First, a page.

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Is it possible to have an md5 checksum file (as generated from somethng like md5sum -r * > checklist.chk where each line contains just the hash and the filename of the file (and not the path from the current directory to the file)?

I have two large directory trees that I am looking to compare, except the second directory tree has a different structure as i use it more often and have been slowly rearranging things over time. I am curious if it is possible to have md5sum check all the files in the first directory tree to see if they have the same filename and hash as some file, somewhere in the second directory tree.

Most of the posts i have found so far don't seem to touch on this use case where file paths dont matter.

Essentially, i want to be able to do this:

  1. open second directory tree and generate a checksum list (using something like md5sum -r * > checklist.chk except each line only contains the file's hash and name (without the path)
  2. open the first directory tree and go through every file and verifying its hash against the checksum list from step 1 to determine whether or not they exist in the second directory tree.
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  • An easier way is to md5sum (or sha1sum) both directory trees, then sort, which will group identical files together. BTW, md5sum and friends compute their checksums ONLY on the file's contents, not the filename.
    – waltinator
    Feb 14, 2021 at 2:57
  • yeah, thats pretty much what im ending up doing. Since in my situation the files may have been moved around but mostly not renamed, this should be fine as i'm just looking for a bulk way to verify that a files in a source directory tree exist somewhere in a target directory tree so i can be pretty confident in deleting the source files without having to manually go through and find both of them Feb 14, 2021 at 3:06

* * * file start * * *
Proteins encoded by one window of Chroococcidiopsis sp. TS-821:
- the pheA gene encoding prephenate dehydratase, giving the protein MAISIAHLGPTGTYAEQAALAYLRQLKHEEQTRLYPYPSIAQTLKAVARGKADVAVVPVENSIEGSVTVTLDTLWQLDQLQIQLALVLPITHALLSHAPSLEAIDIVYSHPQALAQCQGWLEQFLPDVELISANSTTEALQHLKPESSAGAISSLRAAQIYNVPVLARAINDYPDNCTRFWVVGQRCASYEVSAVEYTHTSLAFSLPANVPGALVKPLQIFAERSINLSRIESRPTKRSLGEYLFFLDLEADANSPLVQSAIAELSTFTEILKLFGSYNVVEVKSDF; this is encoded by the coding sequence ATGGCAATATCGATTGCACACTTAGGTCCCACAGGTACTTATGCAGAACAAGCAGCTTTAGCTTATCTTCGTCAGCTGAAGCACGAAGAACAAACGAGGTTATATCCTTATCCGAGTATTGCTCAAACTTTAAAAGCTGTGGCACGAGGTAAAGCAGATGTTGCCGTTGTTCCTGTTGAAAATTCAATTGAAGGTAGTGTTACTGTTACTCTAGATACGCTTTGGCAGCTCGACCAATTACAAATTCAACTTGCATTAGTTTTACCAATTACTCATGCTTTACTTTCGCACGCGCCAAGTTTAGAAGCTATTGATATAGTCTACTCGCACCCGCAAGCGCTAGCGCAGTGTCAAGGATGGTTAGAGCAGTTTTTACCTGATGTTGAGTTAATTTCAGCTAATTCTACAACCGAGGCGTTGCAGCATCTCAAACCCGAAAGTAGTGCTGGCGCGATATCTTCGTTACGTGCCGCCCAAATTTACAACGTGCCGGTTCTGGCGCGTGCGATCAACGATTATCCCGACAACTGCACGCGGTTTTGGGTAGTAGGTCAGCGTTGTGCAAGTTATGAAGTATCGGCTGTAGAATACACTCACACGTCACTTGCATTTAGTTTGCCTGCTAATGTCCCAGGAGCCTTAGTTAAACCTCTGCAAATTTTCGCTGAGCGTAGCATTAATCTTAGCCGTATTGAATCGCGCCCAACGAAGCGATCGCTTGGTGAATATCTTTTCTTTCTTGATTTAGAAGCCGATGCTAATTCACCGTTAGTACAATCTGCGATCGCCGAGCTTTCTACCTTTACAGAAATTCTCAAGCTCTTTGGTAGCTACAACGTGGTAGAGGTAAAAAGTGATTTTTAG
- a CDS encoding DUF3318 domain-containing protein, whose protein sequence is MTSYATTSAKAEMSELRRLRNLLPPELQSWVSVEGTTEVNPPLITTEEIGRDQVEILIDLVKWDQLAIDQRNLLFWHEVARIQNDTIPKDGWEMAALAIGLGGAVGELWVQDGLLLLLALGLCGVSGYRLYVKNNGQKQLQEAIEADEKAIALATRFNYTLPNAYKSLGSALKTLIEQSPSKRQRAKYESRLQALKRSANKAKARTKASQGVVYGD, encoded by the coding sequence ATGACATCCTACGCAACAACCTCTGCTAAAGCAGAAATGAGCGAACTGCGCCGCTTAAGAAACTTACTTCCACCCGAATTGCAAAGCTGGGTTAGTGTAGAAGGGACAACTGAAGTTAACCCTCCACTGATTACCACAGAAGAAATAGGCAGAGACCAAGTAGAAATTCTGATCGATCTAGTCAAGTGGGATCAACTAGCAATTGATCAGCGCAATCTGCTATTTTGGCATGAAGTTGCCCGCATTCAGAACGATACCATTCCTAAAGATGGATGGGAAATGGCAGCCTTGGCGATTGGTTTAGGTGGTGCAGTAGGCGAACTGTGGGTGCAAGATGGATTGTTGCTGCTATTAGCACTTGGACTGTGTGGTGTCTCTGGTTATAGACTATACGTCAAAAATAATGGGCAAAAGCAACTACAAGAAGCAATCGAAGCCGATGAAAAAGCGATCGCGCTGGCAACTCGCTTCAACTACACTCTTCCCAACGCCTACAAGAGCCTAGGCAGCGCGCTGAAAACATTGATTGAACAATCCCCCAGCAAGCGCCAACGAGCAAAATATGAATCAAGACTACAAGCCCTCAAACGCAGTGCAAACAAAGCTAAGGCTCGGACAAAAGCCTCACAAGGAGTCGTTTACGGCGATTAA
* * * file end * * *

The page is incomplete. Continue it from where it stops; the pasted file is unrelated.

2 Answers 2

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The most automatic way that springs to mind is read man find xargs md5sum sort uniq and do something like this untested code:

find  sourcedir oldsourcedir -type f -print0 | \
  xargs -r -0 md5sum | \
  sort | uniq -c -w 32 | \
  sort -nr | tee md5sums.txt | \
  less
0

After some more searching, I seem to have found a script that seems to do pretty much exactly this:

#!/bin/bash

#for merging dir1 into dir2
maindir=$(pwd)
dir1="$1"
d1checkfilename="dir1.flatchecksum"
dir2="$2"
d2checkfilename="dir2.flatchecksum"

resultfile="result.txt"

create_flat_checksum () {

    local currentdir="$1"
    local checksumfile="$2" # input needs a leading ./

    touch "$checksumfile"
    echo "now checksumming $currentdir"


    local subdirs=$(find "$currentdir" -type d)
    #  echo "$subdirs"

    while read -r line; do
        echo "$line" 
        cd "$line"
        #run the checksum and redirect errors to stderr (ignoring them)
        local result=$(md5sum * 2> /dev/null)
        # append the results of this directories checksum to the main file
        echo "$result" >> "$maindir/$checksumfile"
        # cd back up to current dir for next iteration
        # echo "$maindir/${currentdir:2}"
        
        
        # pwd
        # echo "$maindir/${currentdir:2}"
        cd "$maindir"

    done <<< "$subdirs"
}

# create flat checksum files for both directories 
create_flat_checksum "$dir1" "$d1checkfilename"
create_flat_checksum "$dir2" "$d2checkfilename"

comm -23 <(sort $d1checkfilename) <(sort $d2checkfilename) > "$resultfile"

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